But it’s also extremely ordinary. Rise is the word for standing up when you’ve been sitting. It’s a word for parents telling you to get out of bed. Even death is only like sleep to Jesus, as he gently rouses you saying, “hey, it’s time to get up.” Awake, O sleeper, rise from death, and Christ will give you life! (ELW 452)

While proclaiming the unstoppable goodness of God’s blessing and work of life, I would mostly like to let fly with the promise and let it echo as broadly and resoundingly as it should.

But I also want to make sure the qualities or qualifications of your life don’t let you feel removed from this release, beyond the reach, somehow left out. There are illnesses that don’t go away, diseases that never feel eased. There is suffering that just keeps going and going. There are struggles and sorrows we can’t get past. There are reverberating Why questions never answered. There are times when being told “Do not weep” would seem cruelly uncaring rather than reassuring. There is captivity much too long confining. There generally feels like more bad news piling up than good, not only for the poor but for many of our lives.

And especially when this isn’t ultimately our own story of a son brought back to life. We face death. We don’t want it to be the end. We want the funeral procession interrupted. We want Jesus to reach out with his miraculous and powerful word, with his full authority, to drive away the demonic enemy of death.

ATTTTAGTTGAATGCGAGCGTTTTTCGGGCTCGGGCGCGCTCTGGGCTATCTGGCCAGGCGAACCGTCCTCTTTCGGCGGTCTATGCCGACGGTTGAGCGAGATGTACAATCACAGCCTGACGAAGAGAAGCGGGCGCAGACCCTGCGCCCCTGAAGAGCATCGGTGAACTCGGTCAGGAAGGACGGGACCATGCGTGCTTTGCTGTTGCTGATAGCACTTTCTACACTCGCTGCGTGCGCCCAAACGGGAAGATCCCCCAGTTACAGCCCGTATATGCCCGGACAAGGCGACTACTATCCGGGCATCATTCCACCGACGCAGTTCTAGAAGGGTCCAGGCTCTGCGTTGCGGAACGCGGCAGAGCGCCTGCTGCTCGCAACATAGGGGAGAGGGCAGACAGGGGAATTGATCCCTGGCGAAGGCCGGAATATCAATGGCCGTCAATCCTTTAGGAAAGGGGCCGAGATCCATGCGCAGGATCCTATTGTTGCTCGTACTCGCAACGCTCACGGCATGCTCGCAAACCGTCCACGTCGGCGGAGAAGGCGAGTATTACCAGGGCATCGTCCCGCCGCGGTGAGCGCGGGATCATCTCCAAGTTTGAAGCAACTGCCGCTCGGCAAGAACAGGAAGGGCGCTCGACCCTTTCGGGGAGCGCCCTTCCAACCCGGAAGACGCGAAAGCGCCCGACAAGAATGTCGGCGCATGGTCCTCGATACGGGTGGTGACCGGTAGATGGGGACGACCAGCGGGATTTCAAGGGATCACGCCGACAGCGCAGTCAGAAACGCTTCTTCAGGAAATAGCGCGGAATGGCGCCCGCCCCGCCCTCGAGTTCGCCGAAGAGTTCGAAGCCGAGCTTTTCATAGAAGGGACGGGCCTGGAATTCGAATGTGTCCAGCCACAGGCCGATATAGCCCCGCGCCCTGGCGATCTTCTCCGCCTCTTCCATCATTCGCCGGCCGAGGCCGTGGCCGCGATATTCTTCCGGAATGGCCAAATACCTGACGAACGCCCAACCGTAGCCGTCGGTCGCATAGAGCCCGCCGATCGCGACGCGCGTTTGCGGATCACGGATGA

For you who have had to encounter the intimacy of death, who know its sting, who have asked why, who have wished it would be kept at bay, who haven’t gotten relief and have had to continue with the diminished dimmed life of your own but without a loved one, this story may bear the feeling of loss, of being ignored. Why did Jesus see that widow and call to this young man, but not to you?

But this story doesn’t stand as an isolated incident, a peculiar exception. This story is the assurance that salvation in Jesus spreads for all, that his gift of life will not be stopped. Just as much as infirmities and germs can’t stop this blessing, just as political boundaries can never wall it off, just as societal standards crumble by comparison, so not even death will be its undoing. The word of eternal life is already today for you to rise up. Get up. Go on your way. Your faith has made you well. Jesus saves. Awake and stay woke. As I say to all, I say to you, Rise.

* A Gospel of Hope, p63

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You Need New Life

(sermon for 5June16)

Luke7:11-17

 

This reading is happening here today.

That may sound surprising, that I’d try to claim that a Bible story about a dead son coming to life is taking place in our midst today. I understand that surprise; it sounded surprising not just in the miracle itself, but even in another precedent, in a previous declaration of that statement, originally from Jesus. In Luke chapter 4, back in January, we heard Jesus reading from a Bible passage. He went on to declare, “Today this is fulfilled in your hearing.” And now I’m again making the same sort of proclamation.

Or in the verses right after this Gospel reading, John the Baptist sends some messengers to Jesus to ask, “Are you the one, or are we still waiting?” Jesus replied, “Go and tell John what you have seen and heard: the blind receive their sight, the lame walk, the lepers are cleansed, the deaf hear, the dead are raised, the poor have good news brought to them. And blessed is anyone who takes no offense at me.”